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U.S. Department of Transportation U.S. Department of Transportation Icon United States Department of Transportation United States Department of Transportation

Driver Distraction: Eye Glance Analysis and Conversation Workload


To better understand the relationship of cognitive and visual distraction during mobile phone conversations or interactions while the driver is experiencing real-world driving conditions and pressures.


In 2009, 5,474 people (or 16 percent of the total) were killed in police-reported crashes in which at least 1 form of driver distraction was stated in the crash report. The proportion of fatalities involving driver distraction increased from 10 percent in 2005 to 16 percent in 2009. Numerous research studies have addressed driver distraction. However, this area of research has had considerable difficulty characterizing the content and level of driver involvement in phone conversations. Cognitive distraction is defined as the mental workload associated with an activity that involves thinking about something other than the driving task. It is generally not observable; however, it can be inferred from video and audio analysis. In addition, more research is needed to examine eye glances as they relate to driver distraction. In the earlier study entitled “Driver Distraction in Commercial Vehicle Operations,” researchers assessed visual distraction via the time the drivers’ eyes were off the forward roadway. The finding of a significant association between eyes-off-forward-roadway glances for times less than 1 second and involvement in a safety critical event (SCE) may suggest that shorter glances, performed just prior to the SCE, may be problematic.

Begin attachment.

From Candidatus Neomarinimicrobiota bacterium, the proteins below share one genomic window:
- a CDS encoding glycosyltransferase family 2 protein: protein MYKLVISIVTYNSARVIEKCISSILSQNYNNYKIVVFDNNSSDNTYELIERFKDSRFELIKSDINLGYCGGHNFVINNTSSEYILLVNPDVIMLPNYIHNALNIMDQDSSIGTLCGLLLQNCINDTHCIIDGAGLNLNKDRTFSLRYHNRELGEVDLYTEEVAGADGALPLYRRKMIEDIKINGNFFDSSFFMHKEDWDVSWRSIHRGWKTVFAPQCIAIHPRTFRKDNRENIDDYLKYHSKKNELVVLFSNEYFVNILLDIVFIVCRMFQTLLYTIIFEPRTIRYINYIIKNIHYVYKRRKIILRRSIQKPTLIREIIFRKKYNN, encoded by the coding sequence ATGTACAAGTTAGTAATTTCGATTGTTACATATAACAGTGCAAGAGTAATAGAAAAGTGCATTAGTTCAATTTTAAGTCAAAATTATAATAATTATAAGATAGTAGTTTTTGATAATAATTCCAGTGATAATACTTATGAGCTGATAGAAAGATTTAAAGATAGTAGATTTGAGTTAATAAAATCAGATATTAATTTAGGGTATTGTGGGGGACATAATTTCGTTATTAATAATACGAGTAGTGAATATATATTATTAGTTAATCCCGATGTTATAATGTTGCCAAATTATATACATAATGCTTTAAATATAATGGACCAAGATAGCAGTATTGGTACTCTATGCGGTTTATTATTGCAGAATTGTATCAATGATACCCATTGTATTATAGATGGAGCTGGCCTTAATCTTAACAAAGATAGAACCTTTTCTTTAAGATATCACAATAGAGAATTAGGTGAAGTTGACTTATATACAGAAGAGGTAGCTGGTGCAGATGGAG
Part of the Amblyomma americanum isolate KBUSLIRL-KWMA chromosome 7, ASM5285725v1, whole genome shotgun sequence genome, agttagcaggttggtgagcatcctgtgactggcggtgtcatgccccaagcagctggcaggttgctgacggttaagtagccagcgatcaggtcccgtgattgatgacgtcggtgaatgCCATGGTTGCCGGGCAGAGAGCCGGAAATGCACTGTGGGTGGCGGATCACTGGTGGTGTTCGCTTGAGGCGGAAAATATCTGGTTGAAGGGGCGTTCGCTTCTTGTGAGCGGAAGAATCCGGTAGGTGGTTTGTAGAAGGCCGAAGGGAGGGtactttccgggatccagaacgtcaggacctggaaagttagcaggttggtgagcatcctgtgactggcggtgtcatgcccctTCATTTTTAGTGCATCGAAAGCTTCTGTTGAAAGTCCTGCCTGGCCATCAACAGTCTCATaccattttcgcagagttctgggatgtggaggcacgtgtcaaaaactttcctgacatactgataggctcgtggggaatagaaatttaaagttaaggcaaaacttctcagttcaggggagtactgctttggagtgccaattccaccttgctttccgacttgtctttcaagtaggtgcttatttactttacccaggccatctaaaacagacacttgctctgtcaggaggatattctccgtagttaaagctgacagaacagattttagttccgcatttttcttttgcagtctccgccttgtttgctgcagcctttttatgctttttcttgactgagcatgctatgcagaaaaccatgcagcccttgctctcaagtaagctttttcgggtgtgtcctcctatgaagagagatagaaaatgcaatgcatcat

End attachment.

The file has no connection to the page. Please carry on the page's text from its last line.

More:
Data for this study was drawn from an existing naturalistic database from a vendor of onboard monitoring systems. The research project accomplished the following:

  • Analyzed voice recordings, made while driving, to determine if there was an objective measure of cognitive distraction. Although the term "cognitive distraction" was used, the capabilities of the SmartDrive® system allowed the measurement of "conversation workload" (i.e., a proxy for cognitive distraction).
  • Determined if conversation workload was related to SCE risk during voice-related SCEs.
  • Assessed the potential risk posed from other electronic devices, such as dispatching devices.
  • Assessed the risk of eye glance behavior (total time eyes-off-forward-roadway) as it related to involvement in an SCE during voice-related SCEs.
  • Eye glance behavior was calculated in 0.5-second intervals to determine if multiple glance checks and/or short glances in close proximity to event onset increased the probability of involvement in an SCE.
  • Assessed the risk of mobile phone subtasks (dialing, talking, listening, etc.) for hands-free, handheld, CB, and push-to-talk devices.
  • Assessed the difference between spurious baselines and random baselines.


A better understanding of safety risks associated with cognitive distraction and the safety risks of short eye glances as compared to lengthier eyes-off-the-forward-roadway glances.


November 2015     Final report published




Final report is published and available at:


Virginia Technical Transportation Institute